The Internet of Things promises to fix most of the annoyances of the 21st century homeowner. Broken appliance? Sensors will diagnose what’s wrong, report it to the manufacturer, and quickly dispatch a repairman with the necessary part. Intelligent light bulbs will make your home look inhabited while you’re away. And if your pipes should freeze and then burst, a device in your basement will alert you by smartphone before you’ve got a swimming pool.
Is 2015 finally the year that the long-heralded potential of a house full of connected devices starts to materialize? At this week’s always optimistic Consumer Electronics Show in Las Vegas, keynote addresses and panels of experts will make that case. And funding sites like Kickstarter are full of proposed projects, many from local entrepreneurs, that aim to add sensors and connectivity to all kinds of household objects, allowing you to monitor and control them with a smartphone.
In the 1980s and 1990s, academics and researchers began to connect things like toasters and vending machines to the Internet, to demonstrate that you could control them over the network or view their status — like whether there was any Diet Coke left. Late in the ’90s, Kevin Ashton, a Procter & Gamble executive who came to MIT to start a research center, may have been the first to use the phrase “Internet of Things,” to discuss the idea of objects gathering and relaying information on their own, without help from humans. Another MIT researcher, Neil Gershenfeld, wrote a seminal book titled, “When Things Start to Think.”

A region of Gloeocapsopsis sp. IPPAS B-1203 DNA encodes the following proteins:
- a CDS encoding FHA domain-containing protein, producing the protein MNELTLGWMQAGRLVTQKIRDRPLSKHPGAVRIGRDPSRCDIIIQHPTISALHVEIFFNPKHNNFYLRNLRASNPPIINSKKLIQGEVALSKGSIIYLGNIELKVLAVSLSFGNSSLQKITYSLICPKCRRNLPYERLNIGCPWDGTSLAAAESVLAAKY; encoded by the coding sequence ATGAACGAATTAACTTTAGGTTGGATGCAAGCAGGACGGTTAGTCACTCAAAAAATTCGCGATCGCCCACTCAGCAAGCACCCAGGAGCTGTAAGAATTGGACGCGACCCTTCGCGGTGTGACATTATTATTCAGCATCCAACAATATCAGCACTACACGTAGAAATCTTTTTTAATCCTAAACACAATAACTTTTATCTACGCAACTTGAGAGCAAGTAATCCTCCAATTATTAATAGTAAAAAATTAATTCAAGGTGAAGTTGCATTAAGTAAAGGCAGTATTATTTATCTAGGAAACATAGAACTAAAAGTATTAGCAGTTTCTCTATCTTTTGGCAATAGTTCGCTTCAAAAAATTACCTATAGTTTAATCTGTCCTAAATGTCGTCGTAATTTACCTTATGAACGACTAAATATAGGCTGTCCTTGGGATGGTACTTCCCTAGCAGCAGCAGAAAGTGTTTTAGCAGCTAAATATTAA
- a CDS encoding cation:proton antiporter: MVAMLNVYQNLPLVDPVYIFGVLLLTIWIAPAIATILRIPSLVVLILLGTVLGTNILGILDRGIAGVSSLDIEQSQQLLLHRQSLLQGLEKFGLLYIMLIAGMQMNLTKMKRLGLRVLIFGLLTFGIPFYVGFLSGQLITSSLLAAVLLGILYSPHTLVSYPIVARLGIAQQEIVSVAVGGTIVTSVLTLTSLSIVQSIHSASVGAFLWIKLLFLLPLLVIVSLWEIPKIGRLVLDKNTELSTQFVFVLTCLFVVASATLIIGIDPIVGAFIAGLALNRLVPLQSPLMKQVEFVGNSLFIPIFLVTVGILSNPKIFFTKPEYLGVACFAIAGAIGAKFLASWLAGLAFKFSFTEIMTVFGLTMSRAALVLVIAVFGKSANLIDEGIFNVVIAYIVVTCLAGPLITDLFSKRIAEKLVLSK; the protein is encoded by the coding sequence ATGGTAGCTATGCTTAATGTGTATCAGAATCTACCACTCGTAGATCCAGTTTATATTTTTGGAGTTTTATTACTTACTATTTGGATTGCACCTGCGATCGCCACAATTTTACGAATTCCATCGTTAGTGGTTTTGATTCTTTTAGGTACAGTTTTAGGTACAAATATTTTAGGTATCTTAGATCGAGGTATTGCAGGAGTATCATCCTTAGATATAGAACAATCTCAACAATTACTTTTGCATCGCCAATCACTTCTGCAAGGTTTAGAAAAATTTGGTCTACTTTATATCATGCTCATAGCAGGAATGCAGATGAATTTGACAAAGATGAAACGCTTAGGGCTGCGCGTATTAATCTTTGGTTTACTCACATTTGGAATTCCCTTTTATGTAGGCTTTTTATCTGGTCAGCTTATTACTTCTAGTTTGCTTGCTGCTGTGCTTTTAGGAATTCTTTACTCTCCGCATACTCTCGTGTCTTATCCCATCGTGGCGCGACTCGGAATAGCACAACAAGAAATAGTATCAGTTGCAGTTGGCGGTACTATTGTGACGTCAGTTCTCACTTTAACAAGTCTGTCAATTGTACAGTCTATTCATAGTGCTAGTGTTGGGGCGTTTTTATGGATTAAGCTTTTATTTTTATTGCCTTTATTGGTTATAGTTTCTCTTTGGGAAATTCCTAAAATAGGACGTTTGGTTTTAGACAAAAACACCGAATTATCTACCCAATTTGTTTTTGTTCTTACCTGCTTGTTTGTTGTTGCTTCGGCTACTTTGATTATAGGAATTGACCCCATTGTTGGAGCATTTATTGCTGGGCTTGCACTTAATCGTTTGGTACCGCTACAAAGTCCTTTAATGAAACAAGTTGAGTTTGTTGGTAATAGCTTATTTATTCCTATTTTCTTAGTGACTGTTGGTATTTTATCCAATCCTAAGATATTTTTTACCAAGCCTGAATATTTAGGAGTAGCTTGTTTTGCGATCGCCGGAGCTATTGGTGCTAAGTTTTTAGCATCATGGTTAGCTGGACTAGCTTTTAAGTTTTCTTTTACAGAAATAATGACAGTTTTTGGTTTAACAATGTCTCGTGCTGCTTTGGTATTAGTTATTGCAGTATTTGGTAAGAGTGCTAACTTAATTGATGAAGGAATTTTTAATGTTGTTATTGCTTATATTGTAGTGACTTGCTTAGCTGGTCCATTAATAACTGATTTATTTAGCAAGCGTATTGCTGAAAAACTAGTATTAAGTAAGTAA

But Internet of Things technologies have showed up slowly in the homes of consumers, mainly among the gadget obsessed or price insensitive. Last January, though, Google shelled out $3.2 billion to acquire Nest, a maker of “learning thermostats” that observe your comings and goings and adjust the temperature accordingly — or let you adjust it via smartphone.
That Google acquisition may have been the true starting gun of this race. Within a few months, big retailers like Staples and Home Depot began stocking products like smart locks and Wi-Fi -connected security cameras, on their shelves. By December, I was having lunch with a video game executive in downtown Boston who pulled out his iPhone and showed me a live view of his living room in Foxborough. The price for that device, the Dropcam: $149.
“Products are starting to be useful and affordable, so people can finally consider buying them,” says Philip DesAutels of Waltham. DesAutels is senior director of IoT (that’s Internet of Things) for the Linux Foundation, the open-source software consortium. He swears by the $199 SkyBell smart doorbell, which lets him use his iPhone to see who is at the door and communicate without leaving his home office on the second floor.